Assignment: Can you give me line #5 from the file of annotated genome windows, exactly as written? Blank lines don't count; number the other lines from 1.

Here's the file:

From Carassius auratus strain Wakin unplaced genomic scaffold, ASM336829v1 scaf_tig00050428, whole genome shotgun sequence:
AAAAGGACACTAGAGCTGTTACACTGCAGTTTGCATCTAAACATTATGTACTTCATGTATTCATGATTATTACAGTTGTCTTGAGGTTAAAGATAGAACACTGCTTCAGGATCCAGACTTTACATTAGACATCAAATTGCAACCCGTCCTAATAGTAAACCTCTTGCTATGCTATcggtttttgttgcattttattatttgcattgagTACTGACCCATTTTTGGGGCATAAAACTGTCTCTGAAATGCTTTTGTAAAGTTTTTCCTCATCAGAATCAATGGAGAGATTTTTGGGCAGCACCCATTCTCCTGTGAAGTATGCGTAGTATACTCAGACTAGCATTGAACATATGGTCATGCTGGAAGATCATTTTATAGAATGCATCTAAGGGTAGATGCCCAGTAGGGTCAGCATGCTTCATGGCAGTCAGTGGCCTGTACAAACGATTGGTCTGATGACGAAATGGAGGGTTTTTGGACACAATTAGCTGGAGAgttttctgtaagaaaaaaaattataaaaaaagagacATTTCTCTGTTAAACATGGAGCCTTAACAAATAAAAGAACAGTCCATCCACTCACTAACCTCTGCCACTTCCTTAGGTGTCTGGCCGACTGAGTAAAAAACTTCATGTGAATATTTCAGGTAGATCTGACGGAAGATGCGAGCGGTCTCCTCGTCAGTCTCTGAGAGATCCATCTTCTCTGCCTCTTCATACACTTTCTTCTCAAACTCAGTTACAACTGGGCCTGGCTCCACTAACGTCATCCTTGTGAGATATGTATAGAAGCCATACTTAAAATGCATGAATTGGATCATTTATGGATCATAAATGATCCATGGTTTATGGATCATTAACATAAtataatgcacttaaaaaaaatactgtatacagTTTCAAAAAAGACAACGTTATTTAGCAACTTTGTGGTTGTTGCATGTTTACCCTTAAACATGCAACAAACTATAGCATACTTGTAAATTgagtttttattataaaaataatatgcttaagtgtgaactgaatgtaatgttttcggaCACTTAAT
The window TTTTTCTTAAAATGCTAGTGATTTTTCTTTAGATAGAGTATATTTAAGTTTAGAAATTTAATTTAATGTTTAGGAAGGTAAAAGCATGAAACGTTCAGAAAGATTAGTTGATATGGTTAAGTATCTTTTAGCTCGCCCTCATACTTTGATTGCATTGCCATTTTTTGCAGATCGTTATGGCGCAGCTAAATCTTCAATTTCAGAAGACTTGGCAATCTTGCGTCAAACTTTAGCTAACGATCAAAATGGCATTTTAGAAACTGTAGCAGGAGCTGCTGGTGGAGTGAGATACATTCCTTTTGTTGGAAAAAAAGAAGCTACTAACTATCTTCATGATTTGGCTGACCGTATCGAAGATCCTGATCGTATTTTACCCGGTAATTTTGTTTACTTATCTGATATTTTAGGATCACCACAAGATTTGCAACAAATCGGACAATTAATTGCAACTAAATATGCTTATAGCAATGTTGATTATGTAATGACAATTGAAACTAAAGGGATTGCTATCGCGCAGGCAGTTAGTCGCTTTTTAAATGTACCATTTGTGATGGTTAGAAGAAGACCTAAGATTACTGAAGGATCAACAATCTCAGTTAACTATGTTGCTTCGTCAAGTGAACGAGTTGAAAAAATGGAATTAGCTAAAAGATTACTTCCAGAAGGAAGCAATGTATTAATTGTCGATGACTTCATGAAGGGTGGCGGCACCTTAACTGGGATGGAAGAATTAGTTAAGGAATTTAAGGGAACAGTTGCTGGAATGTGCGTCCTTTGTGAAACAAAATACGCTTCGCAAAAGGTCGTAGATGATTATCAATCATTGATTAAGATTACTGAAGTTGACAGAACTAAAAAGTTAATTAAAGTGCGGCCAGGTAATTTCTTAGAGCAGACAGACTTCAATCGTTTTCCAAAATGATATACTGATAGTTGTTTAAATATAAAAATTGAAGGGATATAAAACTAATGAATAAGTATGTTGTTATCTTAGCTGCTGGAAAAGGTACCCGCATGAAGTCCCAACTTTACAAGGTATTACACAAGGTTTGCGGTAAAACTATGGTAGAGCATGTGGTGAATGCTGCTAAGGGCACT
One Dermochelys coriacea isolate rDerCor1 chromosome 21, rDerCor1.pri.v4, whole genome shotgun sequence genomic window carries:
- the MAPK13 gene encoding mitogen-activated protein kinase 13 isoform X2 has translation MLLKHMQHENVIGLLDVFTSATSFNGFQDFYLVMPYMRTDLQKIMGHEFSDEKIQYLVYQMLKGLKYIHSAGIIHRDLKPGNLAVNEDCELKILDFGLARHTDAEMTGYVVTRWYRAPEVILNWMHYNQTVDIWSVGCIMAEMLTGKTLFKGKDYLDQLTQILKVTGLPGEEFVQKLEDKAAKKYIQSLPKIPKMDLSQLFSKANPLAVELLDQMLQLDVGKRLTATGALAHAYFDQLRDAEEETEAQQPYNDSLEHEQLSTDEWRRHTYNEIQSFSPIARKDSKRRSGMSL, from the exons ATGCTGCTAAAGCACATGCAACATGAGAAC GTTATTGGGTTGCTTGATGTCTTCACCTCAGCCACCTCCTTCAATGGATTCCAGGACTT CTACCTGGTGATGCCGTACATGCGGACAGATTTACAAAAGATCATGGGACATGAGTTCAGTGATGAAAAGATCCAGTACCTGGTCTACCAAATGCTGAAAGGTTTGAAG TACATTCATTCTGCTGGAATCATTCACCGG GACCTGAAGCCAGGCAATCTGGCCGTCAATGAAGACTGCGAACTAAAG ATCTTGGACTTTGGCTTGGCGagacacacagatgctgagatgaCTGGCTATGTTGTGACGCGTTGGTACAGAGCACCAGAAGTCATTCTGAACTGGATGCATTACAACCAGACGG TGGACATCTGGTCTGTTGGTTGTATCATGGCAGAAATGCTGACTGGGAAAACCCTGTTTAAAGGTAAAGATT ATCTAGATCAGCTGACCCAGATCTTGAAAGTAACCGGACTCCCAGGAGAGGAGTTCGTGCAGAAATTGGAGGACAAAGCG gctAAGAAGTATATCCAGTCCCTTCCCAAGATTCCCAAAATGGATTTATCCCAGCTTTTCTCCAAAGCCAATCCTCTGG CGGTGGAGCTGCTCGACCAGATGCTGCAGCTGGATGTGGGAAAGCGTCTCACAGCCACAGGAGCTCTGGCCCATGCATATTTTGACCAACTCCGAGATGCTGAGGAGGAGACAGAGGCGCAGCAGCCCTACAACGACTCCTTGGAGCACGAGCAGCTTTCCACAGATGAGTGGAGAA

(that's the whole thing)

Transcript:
- the MAPK13 gene encoding mitogen-activated protein kinase 13 isoform X2 has translation MLLKHMQHENVIGLLDVFTSATSFNGFQDFYLVMPYMRTDLQKIMGHEFSDEKIQYLVYQMLKGLKYIHSAGIIHRDLKPGNLAVNEDCELKILDFGLARHTDAEMTGYVVTRWYRAPEVILNWMHYNQTVDIWSVGCIMAEMLTGKTLFKGKDYLDQLTQILKVTGLPGEEFVQKLEDKAAKKYIQSLPKIPKMDLSQLFSKANPLAVELLDQMLQLDVGKRLTATGALAHAYFDQLRDAEEETEAQQPYNDSLEHEQLSTDEWRRHTYNEIQSFSPIARKDSKRRSGMSL, from the exons ATGCTGCTAAAGCACATGCAACATGAGAAC GTTATTGGGTTGCTTGATGTCTTCACCTCAGCCACCTCCTTCAATGGATTCCAGGACTT CTACCTGGTGATGCCGTACATGCGGACAGATTTACAAAAGATCATGGGACATGAGTTCAGTGATGAAAAGATCCAGTACCTGGTCTACCAAATGCTGAAAGGTTTGAAG TACATTCATTCTGCTGGAATCATTCACCGG GACCTGAAGCCAGGCAATCTGGCCGTCAATGAAGACTGCGAACTAAAG ATCTTGGACTTTGGCTTGGCGagacacacagatgctgagatgaCTGGCTATGTTGTGACGCGTTGGTACAGAGCACCAGAAGTCATTCTGAACTGGATGCATTACAACCAGACGG TGGACATCTGGTCTGTTGGTTGTATCATGGCAGAAATGCTGACTGGGAAAACCCTGTTTAAAGGTAAAGATT ATCTAGATCAGCTGACCCAGATCTTGAAAGTAACCGGACTCCCAGGAGAGGAGTTCGTGCAGAAATTGGAGGACAAAGCG gctAAGAAGTATATCCAGTCCCTTCCCAAGATTCCCAAAATGGATTTATCCCAGCTTTTCTCCAAAGCCAATCCTCTGG CGGTGGAGCTGCTCGACCAGATGCTGCAGCTGGATGTGGGAAAGCGTCTCACAGCCACAGGAGCTCTGGCCCATGCATATTTTGACCAACTCCGAGATGCTGAGGAGGAGACAGAGGCGCAGCAGCCCTACAACGACTCCTTGGAGCACGAGCAGCTTTCCACAGATGAGTGGAGAA